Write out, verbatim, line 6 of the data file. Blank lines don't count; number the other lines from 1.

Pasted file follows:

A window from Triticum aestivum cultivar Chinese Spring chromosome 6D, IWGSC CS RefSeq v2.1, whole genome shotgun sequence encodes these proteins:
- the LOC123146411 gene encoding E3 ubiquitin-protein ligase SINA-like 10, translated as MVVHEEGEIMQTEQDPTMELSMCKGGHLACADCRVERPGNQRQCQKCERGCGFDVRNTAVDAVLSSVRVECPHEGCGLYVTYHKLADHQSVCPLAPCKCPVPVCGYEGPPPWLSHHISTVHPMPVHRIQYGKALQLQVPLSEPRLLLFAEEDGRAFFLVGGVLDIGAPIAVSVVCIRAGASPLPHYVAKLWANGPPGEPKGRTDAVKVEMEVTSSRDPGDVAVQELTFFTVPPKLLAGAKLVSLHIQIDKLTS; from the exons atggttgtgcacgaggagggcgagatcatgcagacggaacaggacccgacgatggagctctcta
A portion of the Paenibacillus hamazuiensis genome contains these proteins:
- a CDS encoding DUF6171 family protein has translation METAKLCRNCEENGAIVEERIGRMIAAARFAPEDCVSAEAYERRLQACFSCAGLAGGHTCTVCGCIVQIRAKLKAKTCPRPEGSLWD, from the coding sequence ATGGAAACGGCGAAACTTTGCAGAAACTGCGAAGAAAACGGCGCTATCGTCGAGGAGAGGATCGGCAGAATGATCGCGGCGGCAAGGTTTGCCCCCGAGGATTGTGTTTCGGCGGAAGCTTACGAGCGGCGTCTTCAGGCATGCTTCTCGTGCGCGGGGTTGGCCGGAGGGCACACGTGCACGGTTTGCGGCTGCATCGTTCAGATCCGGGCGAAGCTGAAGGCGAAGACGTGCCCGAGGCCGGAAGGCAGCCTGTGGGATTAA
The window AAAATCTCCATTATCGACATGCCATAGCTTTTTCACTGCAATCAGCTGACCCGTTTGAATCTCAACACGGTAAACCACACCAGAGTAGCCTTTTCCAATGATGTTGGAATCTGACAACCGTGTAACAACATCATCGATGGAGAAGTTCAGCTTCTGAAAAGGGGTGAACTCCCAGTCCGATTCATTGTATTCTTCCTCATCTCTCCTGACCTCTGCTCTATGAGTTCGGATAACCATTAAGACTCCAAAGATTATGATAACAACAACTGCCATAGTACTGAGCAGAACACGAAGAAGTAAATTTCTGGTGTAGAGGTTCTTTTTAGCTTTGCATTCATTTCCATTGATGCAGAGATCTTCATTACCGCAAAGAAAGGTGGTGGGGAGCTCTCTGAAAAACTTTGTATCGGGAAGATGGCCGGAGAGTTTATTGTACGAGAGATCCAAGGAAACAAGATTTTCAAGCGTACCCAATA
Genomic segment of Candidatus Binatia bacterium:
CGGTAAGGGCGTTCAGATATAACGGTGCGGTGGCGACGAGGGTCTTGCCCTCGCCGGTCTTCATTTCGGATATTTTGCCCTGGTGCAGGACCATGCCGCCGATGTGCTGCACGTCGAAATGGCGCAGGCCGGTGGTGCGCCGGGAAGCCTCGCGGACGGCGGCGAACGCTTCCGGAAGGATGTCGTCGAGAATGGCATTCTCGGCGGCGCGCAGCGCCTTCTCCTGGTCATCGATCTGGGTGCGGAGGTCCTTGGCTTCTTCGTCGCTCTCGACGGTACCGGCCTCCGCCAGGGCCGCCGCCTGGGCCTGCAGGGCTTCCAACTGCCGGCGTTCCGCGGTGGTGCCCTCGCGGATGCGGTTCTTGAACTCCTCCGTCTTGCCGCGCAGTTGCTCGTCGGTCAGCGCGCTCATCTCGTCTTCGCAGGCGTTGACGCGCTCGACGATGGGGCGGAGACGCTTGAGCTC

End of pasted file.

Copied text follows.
Genomic segment of Candidatus Binatia bacterium: